In his novel 'Necromancer', Gordon Dickson explored the differing traits in human personality. The book acts as a prequal to Dickson's best known work, the Dorsai trilogy. One of the traits or types - alongside military, spiritual and scientific - was one based on faith. In 'Soldier, Ask Not' the second in the Dorsai trilogy, Dickson casts this 'trait of faith' in the manner of a sombre, puritan religion and explores ideas of unquestioning loyalty, community and conformity to rules.
But the origins of these 'Friendlies' that Dickson sets out in ' Necromancer' were what he called marching societies a group of cults whose typical modus operandi was to march through the streets chanting slogans. Now while the book paints these marchers as religious in motivation, Dickson is clear that the link is faith - undoubting belief that something is true regardless of criticism, evidence or argument:
“Let me attest as if it were only for myself. Suppose that you could give me proof that all our Elders lied, that our very Covenant was false. Suppose that you could prove to me”—his face lifted to mine and his voice drove at me—“that all was perversion and falsehood, and nowhere among the Chosen, not even in the house of my father, was there faith or hope! If you could prove to me that no miracle could save me, that no soul stood with me, and that opposed were all the legions of the universe, still I, I alone, Mr. Olyn, would go forward as I have been commanded, to the end of the universe, to the culmination of eternity. For without my faith I am but common earth. But with my faith, there is no power can stay me!”
It's important that, in understanding politics, we appreciate that this faith is as important as the measured, supposedly rational debate that we pretend motivates the politically active. It has, for me at least, been a matter of curiosity why thousands of people who are otherwise pretty normal feel the need to gather in rallies, to stage protests and to march - like Dickson's cults - along the streets waving banners while shouting slogans. When we look back at the Labour leadership campaign, we see the clash of these two approaches to politics - cynical triangulation set against a cult-like certainty of the truth in those chanted slogans. As Nick Cohen argues in this week's Spectator:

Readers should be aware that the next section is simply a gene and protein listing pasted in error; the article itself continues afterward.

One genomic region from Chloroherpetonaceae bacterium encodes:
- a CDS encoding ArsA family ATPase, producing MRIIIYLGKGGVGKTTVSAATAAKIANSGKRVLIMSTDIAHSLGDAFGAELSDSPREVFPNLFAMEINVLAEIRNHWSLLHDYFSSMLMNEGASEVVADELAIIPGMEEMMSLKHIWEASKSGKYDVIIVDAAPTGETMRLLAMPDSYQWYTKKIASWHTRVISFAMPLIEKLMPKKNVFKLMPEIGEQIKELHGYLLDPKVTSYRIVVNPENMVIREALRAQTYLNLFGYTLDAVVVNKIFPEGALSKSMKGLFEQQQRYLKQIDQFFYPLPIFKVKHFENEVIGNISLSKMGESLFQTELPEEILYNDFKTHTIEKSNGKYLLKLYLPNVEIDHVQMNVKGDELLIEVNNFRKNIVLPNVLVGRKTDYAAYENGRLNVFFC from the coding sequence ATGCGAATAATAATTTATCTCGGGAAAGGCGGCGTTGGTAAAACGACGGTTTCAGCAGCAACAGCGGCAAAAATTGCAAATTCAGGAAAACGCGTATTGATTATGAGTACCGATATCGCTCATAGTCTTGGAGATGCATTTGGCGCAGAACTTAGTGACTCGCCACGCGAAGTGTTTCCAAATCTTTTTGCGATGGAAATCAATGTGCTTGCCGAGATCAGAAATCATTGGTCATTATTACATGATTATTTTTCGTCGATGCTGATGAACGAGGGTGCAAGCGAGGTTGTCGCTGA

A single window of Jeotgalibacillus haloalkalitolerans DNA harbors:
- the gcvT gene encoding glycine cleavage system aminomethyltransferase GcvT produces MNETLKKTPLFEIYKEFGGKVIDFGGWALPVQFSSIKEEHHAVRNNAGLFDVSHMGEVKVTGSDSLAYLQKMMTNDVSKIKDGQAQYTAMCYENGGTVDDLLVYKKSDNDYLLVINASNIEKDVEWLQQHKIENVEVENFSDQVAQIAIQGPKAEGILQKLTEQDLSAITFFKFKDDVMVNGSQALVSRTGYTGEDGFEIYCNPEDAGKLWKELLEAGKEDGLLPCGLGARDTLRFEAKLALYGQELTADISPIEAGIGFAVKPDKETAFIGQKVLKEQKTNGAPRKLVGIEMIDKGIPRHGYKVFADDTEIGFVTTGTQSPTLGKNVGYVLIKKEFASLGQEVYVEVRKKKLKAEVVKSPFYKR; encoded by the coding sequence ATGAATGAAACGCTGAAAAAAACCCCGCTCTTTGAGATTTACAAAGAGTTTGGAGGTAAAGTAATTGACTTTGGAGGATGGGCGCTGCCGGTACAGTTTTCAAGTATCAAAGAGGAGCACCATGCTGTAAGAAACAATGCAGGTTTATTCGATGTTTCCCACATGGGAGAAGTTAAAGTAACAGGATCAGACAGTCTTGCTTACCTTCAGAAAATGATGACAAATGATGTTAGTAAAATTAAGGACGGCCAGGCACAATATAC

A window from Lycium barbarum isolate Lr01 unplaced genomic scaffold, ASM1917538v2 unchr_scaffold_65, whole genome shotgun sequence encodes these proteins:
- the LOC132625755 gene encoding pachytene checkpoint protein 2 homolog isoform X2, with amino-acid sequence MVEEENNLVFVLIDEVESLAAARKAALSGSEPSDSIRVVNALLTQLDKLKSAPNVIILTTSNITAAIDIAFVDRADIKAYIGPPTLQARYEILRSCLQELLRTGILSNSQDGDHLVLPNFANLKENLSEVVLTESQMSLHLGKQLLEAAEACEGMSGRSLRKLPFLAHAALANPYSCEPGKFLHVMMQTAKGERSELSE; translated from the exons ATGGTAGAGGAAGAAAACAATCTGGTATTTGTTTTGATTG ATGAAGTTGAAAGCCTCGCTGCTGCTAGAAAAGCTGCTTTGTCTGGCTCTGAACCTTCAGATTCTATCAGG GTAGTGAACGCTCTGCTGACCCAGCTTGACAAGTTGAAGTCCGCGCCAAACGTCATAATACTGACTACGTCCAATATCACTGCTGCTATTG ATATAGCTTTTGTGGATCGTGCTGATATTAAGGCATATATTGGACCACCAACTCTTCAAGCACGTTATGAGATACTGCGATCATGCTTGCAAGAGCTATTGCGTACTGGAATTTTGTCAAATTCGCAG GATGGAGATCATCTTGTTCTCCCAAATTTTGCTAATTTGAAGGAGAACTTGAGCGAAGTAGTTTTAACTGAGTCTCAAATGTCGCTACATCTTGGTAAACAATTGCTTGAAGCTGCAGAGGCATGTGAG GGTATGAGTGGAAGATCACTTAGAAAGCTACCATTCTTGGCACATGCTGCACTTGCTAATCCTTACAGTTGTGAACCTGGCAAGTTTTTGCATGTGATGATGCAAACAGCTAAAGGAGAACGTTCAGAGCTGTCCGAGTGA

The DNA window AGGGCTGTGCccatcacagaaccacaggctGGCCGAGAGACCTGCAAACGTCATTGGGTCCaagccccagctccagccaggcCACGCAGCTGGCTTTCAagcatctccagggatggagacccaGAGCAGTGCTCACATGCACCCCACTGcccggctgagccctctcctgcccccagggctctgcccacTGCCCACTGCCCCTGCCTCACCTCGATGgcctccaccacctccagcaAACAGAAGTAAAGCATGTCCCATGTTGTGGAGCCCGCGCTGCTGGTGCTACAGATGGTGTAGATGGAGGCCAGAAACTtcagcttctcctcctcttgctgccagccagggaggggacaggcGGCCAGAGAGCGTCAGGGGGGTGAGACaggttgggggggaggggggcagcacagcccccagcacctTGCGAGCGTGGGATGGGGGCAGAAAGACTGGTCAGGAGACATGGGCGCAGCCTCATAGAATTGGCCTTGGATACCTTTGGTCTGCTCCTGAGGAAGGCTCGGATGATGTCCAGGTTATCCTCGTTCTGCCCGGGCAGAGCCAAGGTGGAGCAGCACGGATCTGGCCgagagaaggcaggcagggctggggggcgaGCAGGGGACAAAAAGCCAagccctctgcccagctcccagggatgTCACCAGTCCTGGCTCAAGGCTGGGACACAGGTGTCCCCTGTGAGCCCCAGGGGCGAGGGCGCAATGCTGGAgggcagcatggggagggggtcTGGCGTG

Utopias are always banal. Corbyn's Utopia allows his supporters to wallow in the warmth of self-righteousness. They want to end austerity. Stop greed. Bring peace. How they do it is not their concern. Practicalities are dangerous. They take you away from Utopia and back into the messy, Blairite realm of compromises and second-bests.
The problem is (and Cohen - along with many others - misses this) that the Blairite realm has no appeal to the political. It is essentially anti-politics at least in how it deals with the traditional certainties of the left's world view. Those traditional certainties - capitalism exploits workers, socialism is good, businessmen are greedy, Tories are uncaring - are a mantra, exclamations of faith and without them the thing that drives the activist is gone. Without them the left has no purpose and is simply a pale imitation of the cynical, corrupt Tory Party.
If this mantra of socialism, so the left believes, is shouted loudly enough and often enough its message will be heard and the workers' Utopia will come to pass. And, just as in the quote above from 'Soldier, Ask Not', it doesn't matter how often the terrible truth of that Utopia is shown the marchers simply march more and shout louder. The mounds of dead in Soviet Russia and Maoist China make no difference. The warning words in '1984', 'We' and 'Brave new World' don't dent the commitment of the faithful. Riots and bread queues in Caracas merely result in a renewed condemnation of the rich and the greedy.
The rally and the march - things that seem strange and even sinister to most people - serve the same purpose as the Sunday service does to the evangelical. They are shared proclamations of faith, occasions when the believers gather to affirm that belief. These events are as much about this shared experience as they are about changing anything - the 'Save the NHS' march doesn't do anything to achieve that aim but instead brings together the faithful in publicly professing their faith.
Today, with what's called the 'populist' right, we're seeing similar attitudes emerging blinking and unpolished from the right. This isn't really that new - the extreme right has always been a twisted reflection of the far left - except in that there's numbers and momentum. Trump, Le Pen - even Nigel Farage - use that same rhythm of repeated slogans to provide a catechism for the faithful to use. And they use the same targets as the left too - greedy bankers, corrupt politicians, the rich elites and globalisation. There's an appetite for this because the processes of democracy became the realm of marketing rather than debate or discussion. And marketing suits the simple slogans of the faithful far more than the nuanced ideas of the intellectual.